A new law in Nebraska is making revenge porn a criminal offense.

Revenge porn is defined as sending out explicit images of someone without their consent or knowledge to embarrass or coerce them.

Recently, Husker running back Maurice Washington has made headlines for his legal case in California under the same law. That case is still in the court system, and Washington has not been convicted of any crime as of now.

With this new law going into effect in Nebraska, many people have questions about what it all entails.

"This bill criminalizes disseminating an image that was otherwise legal to possess," said Justin Kalemkiarian, an attorney at Berry Law Firm in Lincoln.

Kalemkiarian says very few cases have come forward so far about revenge porn, but as time goes on, he expects more to pop up.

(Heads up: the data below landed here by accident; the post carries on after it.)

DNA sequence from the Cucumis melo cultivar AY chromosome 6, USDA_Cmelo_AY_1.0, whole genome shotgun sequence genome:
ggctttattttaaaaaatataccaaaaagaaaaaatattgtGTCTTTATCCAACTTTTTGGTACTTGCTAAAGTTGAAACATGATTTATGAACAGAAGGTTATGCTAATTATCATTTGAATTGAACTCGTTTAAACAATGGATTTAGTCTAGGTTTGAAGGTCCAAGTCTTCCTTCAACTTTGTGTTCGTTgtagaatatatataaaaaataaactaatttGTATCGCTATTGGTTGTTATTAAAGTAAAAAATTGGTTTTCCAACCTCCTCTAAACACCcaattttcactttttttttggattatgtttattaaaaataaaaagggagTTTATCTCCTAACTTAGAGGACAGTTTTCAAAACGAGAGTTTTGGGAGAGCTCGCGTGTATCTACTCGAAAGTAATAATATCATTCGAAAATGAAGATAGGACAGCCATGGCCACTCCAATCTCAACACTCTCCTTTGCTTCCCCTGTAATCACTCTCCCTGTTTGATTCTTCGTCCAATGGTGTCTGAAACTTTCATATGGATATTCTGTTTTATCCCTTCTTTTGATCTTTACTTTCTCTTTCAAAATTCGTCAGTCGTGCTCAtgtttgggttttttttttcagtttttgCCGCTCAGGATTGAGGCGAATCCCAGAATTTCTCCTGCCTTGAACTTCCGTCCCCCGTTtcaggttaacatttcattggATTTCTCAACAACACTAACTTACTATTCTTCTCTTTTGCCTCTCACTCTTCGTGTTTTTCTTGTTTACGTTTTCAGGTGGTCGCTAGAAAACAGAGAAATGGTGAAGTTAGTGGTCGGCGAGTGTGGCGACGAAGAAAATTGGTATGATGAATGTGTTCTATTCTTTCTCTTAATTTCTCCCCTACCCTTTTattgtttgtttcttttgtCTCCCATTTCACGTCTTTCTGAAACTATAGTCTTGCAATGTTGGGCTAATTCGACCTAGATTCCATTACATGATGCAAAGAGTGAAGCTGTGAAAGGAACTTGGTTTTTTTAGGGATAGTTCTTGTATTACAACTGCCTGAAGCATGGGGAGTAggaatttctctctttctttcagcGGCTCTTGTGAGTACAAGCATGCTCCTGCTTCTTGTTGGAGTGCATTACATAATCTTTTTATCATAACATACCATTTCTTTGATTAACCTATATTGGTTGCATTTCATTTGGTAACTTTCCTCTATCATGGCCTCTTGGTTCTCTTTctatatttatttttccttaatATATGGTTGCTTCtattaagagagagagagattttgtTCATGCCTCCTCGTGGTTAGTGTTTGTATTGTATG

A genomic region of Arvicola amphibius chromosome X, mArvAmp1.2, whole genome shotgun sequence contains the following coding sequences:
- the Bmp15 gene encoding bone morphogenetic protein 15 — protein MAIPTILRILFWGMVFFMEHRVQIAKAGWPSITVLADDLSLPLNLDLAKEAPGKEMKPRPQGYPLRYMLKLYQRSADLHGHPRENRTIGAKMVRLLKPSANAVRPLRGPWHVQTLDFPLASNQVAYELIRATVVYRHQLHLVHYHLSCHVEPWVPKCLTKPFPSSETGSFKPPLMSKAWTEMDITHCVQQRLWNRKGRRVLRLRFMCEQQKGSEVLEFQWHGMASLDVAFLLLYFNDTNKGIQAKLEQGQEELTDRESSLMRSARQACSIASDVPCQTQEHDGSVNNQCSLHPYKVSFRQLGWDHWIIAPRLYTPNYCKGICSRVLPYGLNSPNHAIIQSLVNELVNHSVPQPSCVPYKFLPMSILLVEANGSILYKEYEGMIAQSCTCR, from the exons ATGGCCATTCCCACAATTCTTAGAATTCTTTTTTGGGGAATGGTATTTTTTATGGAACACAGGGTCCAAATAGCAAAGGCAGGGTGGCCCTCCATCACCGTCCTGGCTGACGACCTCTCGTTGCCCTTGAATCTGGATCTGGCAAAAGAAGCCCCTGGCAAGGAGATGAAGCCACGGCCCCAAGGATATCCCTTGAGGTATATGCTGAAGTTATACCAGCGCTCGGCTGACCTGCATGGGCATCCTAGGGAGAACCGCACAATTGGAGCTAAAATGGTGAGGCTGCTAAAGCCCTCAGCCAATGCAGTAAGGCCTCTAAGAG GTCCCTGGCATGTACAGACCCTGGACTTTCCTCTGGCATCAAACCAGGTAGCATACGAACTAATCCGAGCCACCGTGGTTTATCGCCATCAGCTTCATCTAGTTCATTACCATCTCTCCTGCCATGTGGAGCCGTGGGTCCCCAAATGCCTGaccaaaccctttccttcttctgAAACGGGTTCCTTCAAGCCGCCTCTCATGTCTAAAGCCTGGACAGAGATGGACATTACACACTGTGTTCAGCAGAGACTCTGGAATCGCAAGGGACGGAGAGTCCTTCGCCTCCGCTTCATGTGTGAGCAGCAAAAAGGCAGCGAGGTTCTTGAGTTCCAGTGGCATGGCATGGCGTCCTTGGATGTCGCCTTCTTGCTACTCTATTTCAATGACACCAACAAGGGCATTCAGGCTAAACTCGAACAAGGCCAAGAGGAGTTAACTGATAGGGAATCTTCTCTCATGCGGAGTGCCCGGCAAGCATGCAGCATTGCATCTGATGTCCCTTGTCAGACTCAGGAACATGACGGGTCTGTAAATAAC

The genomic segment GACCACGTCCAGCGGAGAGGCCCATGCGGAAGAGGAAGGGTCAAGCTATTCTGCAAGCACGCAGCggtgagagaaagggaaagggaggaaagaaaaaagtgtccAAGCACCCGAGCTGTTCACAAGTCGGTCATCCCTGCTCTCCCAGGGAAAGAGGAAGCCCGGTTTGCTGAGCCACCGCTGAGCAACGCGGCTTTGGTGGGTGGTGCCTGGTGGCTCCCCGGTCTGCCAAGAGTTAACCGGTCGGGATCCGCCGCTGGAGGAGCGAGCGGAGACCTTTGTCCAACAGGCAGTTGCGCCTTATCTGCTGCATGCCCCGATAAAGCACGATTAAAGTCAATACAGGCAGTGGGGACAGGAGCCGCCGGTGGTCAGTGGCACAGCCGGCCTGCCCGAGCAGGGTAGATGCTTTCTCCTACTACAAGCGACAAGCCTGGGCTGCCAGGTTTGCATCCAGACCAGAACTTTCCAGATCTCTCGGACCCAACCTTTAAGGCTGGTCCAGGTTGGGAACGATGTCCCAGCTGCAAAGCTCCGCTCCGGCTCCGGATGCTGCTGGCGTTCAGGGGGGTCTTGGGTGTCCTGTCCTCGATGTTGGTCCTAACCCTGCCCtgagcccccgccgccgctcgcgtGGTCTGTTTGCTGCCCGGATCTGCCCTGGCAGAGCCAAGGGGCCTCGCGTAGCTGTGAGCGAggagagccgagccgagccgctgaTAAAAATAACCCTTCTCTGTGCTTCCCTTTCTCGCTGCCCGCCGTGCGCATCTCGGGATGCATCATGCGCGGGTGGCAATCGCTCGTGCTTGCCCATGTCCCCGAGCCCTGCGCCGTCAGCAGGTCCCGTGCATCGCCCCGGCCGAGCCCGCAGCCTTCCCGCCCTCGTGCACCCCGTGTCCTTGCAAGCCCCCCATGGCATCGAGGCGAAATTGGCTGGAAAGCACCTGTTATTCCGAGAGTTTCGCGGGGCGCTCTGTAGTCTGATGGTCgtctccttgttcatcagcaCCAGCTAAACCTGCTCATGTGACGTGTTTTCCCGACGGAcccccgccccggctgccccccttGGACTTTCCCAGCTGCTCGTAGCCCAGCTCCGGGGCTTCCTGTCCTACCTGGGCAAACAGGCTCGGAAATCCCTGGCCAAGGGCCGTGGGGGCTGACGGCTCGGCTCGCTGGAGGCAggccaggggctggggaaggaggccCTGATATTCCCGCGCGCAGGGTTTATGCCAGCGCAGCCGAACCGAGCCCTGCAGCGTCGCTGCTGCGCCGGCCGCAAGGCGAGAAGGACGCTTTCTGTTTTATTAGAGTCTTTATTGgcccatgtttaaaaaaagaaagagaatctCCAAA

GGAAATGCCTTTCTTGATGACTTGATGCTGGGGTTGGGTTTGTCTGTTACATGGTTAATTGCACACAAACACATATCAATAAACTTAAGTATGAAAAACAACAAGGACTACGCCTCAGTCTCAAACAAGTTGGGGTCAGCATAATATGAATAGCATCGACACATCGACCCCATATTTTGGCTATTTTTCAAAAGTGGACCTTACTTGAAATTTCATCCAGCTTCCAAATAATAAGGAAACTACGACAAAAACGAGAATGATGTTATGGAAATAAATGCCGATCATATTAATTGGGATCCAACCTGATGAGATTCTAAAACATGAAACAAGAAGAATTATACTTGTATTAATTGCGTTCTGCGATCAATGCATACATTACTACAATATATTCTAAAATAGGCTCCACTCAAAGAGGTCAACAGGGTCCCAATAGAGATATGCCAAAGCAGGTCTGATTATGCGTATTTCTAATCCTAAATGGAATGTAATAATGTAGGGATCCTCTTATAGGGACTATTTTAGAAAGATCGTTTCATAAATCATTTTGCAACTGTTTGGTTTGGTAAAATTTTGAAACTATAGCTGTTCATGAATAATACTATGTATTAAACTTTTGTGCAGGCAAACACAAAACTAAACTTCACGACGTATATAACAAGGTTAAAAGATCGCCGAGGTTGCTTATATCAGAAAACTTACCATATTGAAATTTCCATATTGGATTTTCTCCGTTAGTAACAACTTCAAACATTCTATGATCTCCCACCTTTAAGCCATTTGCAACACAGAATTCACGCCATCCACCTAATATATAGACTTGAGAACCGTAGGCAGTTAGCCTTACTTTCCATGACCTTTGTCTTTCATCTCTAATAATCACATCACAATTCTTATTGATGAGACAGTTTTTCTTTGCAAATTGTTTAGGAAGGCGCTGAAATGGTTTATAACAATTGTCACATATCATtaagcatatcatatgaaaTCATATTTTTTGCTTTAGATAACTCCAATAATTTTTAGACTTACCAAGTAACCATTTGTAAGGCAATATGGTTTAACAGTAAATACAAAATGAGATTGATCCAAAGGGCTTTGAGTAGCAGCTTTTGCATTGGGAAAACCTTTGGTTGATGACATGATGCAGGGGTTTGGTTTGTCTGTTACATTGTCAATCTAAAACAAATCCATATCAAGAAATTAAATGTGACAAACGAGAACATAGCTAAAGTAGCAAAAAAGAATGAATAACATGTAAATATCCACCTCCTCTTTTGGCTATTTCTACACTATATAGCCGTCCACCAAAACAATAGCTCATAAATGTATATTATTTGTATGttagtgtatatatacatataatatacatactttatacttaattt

In these cases, an explicit image would have to be sent knowingly to others, and applies to a variety of platforms.

"In general what we expect is it will be prosecuted for sharing the image, so I text it to you, I Snapchat it to you, I send it to you through Kik," Kalemkiarian said.

Several senators had a hand in making this bill into a law, and say they had little opposition to it in the unicameral.

Senator Adam Morfeld says he hopes the law gives people back their peace of mind if they find themselves in a compromising situation.

"I hope that people just generally feel safer and that the state is protecting them against all types of physical violence or in my opinion, this is mental violence," Morfeld said.

Law experts say if you find yourself in a situation where you may charged with sending revenge porn, you should call an attorney immediately, since it is now a criminal offense.

But most of all, they say to always think before hitting send.

"It's not just a Snapchat, it's not just a Kik, it's not just a text message - there are lives at stake, including the person's who's sending it," Kalemkiarian said.

The penalty for sending out revenge porn carries a sentence of one year in jail, a one thousand dollar fine, or both. After the first offense, it becomes a felony, which carries a lifetime of consequences.